Looking at the descending edge before contact with the track; with greater relative velocities with increasing distance from the pivot point , it would appear unlikely that it could actually make contact as a straight surface simultaneously at all points. Or would you disagree???
     
  17. Sep 27, 2010 #16
    It does not have to be a circle that moves along:

    [URL]http://mathworld.wolfram.com/images/gifs/roll3gon.gif[/URL]
    [URL]http://mathworld.wolfram.com/images/gifs/roll4gon.gif[/URL]

    http://mathworld.wolfram.com/Roulette.html
     
    Last edited by a moderator: Apr 25, 2017
  18. Sep 27, 2010 #17

    Dale

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    Here you go. It has been a long time since I did this, so I am not sure that I remember it all. But I am sure it is just like riding a relativistic bike :smile:
     

    Attached Files:

  19. Sep 27, 2010 #18
    If you track the mark on the wheel from point A where it is in contact with the track , through one full revolution to point B where it is again in contact, wouldn't it be inevitable that the distance between marks on the track would be equal to the distance traveled by the axle independant of any intermediate motion or contraction.
    That both frames would agree on these points , in the bike frame the track distance between A and B being contracted, the distance would be greater according to the track's spatial measurement.
    SO the difference would be the gamma factor, yes?

    If there were a line of track observers proximate to the wheel point as it traveled between A and B they would be colocated both with an observer at the mark on the wheel as well as bike frame observers at every point.
    WOuldn't they agree that there was one complete revolution?
    WOuldn't they agree that during the parts of the path generally transverse to the motion of the bike that the point would be uncontracted relative to the bike axle in its frame but contracted equivalently to the bike itself in the track frame??
     
  20. Sep 27, 2010 #19

    JesseM

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    Sure, but why are you worried about time intervals? I'm just concerned with the distance the rolling polygon moves along the track, and it will be equal to the sum of the length of each segment when it was instantaneously flat on the track (and instantaneously at rest relative to the track). That's because the polygon is rolling without sliding, so if you have two successive segments S1 and S2 with a sharp corner C1 between them, then whatever the position of the corner C1 at the instant that S1 is flat, C1 will maintain the same position relative to the track as S1 rises up and S2 begins to move down, and continue to maintain that same position on the track until S2 is lying flat on the track, after which the polygon will pivot on the next corner C2 which lies between S2 and the next segment S3. You can imagine each corner leaves a different-colored mark at the point on track it's contact with while the wheel is pivoting on it, in that case you can see the distance between marks C1 and C2 will be equal to the length of S1 at the instant it lay flat on the track, the distance between C2 and C3 will be equal to the length of S2 at the instant it lay flat on the track, and so forth. So, the distance between successive marks a single corner makes after a complete revolution is just the sum of the length of each segment when that segment lay flat on the track.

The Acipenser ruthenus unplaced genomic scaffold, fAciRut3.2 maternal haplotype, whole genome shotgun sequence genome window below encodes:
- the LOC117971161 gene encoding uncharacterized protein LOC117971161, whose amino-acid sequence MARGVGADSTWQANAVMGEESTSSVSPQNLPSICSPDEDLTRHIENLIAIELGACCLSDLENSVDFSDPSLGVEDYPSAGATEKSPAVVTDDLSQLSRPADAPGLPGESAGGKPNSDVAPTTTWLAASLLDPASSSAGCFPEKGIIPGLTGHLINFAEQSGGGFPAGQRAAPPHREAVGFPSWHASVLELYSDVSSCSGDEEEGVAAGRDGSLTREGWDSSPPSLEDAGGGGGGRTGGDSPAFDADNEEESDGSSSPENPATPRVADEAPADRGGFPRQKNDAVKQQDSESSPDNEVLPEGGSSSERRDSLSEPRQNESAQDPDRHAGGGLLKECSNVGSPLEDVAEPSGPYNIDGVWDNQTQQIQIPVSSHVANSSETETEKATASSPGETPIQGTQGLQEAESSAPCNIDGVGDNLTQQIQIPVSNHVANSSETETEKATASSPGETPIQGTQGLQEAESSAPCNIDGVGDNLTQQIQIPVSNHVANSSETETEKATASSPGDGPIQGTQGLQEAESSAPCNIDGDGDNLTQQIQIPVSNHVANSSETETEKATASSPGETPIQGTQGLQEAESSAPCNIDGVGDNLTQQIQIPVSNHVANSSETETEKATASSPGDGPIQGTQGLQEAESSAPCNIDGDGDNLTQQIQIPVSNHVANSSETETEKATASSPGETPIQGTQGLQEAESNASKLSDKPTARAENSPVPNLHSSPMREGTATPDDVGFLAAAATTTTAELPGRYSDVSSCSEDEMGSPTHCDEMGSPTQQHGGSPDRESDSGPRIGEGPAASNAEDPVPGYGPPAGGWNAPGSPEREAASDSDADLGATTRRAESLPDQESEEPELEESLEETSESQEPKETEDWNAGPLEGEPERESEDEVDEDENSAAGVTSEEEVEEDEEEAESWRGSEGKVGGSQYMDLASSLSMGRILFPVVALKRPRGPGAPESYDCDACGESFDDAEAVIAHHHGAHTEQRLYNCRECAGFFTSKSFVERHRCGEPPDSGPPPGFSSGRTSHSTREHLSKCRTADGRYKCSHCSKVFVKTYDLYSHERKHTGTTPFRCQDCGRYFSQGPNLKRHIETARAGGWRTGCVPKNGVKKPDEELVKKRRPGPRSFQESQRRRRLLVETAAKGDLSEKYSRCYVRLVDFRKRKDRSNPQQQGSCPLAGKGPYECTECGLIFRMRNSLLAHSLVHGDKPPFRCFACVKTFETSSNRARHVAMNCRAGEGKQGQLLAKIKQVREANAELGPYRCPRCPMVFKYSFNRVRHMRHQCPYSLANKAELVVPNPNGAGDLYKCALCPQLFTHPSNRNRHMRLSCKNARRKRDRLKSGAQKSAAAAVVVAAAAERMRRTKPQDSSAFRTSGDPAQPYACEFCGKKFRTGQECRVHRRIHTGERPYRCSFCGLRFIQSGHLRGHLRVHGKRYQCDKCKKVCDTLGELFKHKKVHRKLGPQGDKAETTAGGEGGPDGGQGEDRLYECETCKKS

The point here is to consider an example which in the limit as the number of segments goes to infinity would reduce to the rolling wheel which is perfectly circular in its rest frame, so we don't have to worry about making the motion of each point match that of a "realistic" rolling polygon made out of some semi-rigid material. Instead of imagining the polygon as a continuous solid object you can imagine each point on each segment is moving independently of the other points with its own little rocket to control its acceleration, and they are all moving in concert in just the right way to ensure that in the rest frame of the center of the polygonal wheel, the polygon maintains exactly the same shape at all times (with all segments of equal length and straight in this frame, and the angle at each corner being equal).
     
  21. Oct 10, 2010 #20
    Ok, the bottom part of the wheel is actually stationary relative to road frame.

    But how does this wheel look for a moving observer (the observer where this wheel is stationary)?

    If all points along the wheel are moving at some tangential speed, they should all be contracted in the direction of their movement. After all, bottom point of the wheel is contracted along with the road, because it is moving at speed -v.

    So, how do these tiny parts of the wheel contract? Shouldn't the wheel still have the same circular shape and same radius?

    Furthermore, shouldn't points closer to the axle contract less (their speed is lower)?